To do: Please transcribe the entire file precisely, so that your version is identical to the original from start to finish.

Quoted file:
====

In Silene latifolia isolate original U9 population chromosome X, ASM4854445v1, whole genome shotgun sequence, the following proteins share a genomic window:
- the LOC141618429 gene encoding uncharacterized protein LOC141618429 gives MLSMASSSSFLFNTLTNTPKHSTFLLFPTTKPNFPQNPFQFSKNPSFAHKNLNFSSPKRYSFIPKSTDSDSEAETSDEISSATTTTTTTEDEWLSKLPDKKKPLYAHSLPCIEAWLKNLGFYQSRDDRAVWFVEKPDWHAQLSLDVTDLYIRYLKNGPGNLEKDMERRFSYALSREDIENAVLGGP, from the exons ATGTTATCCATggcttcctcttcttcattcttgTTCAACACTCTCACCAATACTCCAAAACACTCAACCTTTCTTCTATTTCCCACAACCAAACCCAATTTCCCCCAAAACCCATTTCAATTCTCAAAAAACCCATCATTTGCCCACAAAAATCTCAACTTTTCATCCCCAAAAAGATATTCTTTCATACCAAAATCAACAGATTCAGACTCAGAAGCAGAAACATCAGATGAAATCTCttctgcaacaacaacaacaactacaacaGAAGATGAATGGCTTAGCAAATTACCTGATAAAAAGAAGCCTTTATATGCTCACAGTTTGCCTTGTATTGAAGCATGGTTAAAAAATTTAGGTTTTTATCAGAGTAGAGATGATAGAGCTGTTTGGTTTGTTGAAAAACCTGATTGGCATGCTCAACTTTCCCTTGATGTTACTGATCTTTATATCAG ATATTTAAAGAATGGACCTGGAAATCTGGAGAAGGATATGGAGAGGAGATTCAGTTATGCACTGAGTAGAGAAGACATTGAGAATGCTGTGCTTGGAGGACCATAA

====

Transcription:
In Silene latifolia isolate original U9 population chromosome X, ASM4854445v1, whole genome shotgun sequence, the following proteins share a genomic window:
- the LOC141618429 gene encoding uncharacterized protein LOC141618429 gives MLSMASSSSFLFNTLTNTPKHSTFLLFPTTKPNFPQNPFQFSKNPSFAHKNLNFSSPKRYSFIPKSTDSDSEAETSDEISSATTTTTTTEDEWLSKLPDKKKPLYAHSLPCIEAWLKNLGFYQSRDDRAVWFVEKPDWHAQLSLDVTDLYIRYLKNGPGNLEKDMERRFSYALSREDIENAVLGGP, from the exons ATGTTATCCATggcttcctcttcttcattcttgTTCAACACTCTCACCAATACTCCAAAACACTCAACCTTTCTTCTATTTCCCACAACCAAACCCAATTTCCCCCAAAACCCATTTCAATTCTCAAAAAACCCATCATTTGCCCACAAAAATCTCAACTTTTCATCCCCAAAAAGATATTCTTTCATACCAAAATCAACAGATTCAGACTCAGAAGCAGAAACATCAGATGAAATCTCttctgcaacaacaacaacaactacaacaGAAGATGAATGGCTTAGCAAATTACCTGATAAAAAGAAGCCTTTATATGCTCACAGTTTGCCTTGTATTGAAGCATGGTTAAAAAATTTAGGTTTTTATCAGAGTAGAGATGATAGAGCTGTTTGGTTTGTTGAAAAACCTGATTGGCATGCTCAACTTTCCCTTGATGTTACTGATCTTTATATCAG ATATTTAAAGAATGGACCTGGAAATCTGGAGAAGGATATGGAGAGGAGATTCAGTTATGCACTGAGTAGAGAAGACATTGAGAATGCTGTGCTTGGAGGACCATAA